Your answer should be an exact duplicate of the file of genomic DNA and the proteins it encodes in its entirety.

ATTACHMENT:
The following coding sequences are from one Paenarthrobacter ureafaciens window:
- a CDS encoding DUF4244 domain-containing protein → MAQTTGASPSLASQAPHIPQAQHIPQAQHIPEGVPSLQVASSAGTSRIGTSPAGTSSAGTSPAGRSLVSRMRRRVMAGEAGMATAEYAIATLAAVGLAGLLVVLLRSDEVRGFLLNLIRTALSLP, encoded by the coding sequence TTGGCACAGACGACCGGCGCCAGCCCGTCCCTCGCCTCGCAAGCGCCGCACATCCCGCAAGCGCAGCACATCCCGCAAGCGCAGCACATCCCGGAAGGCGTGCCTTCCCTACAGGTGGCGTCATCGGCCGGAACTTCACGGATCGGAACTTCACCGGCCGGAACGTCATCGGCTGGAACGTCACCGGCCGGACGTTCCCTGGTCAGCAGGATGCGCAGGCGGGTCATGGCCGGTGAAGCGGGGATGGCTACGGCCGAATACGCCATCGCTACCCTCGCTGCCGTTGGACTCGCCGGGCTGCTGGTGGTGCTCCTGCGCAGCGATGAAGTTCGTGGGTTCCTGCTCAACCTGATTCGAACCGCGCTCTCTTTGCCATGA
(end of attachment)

The following coding sequences are from one Paenarthrobacter ureafaciens window:
- a CDS encoding DUF4244 domain-containing protein → MAQTTGASPSLASQAPHIPQAQHIPQAQHIPEGVPSLQVASSAGTSRIGTSPAGTSSAGTSPAGRSLVSRMRRRVMAGEAGMATAEYAIATLAAVGLAGLLVVLLRSDEVRGFLLNLIRTALSLP, encoded by the coding sequence TTGGCACAGACGACCGGCGCCAGCCCGTCCCTCGCCTCGCAAGCGCCGCACATCCCGCAAGCGCAGCACATCCCGCAAGCGCAGCACATCCCGGAAGGCGTGCCTTCCCTACAGGTGGCGTCATCGGCCGGAACTTCACGGATCGGAACTTCACCGGCCGGAACGTCATCGGCTGGAACGTCACCGGCCGGACGTTCCCTGGTCAGCAGGATGCGCAGGCGGGTCATGGCCGGTGAAGCGGGGATGGCTACGGCCGAATACGCCATCGCTACCCTCGCTGCCGTTGGACTCGCCGGGCTGCTGGTGGTGCTCCTGCGCAGCGATGAAGTTCGTGGGTTCCTGCTCAACCTGATTCGAACCGCGCTCTCTTTGCCATGA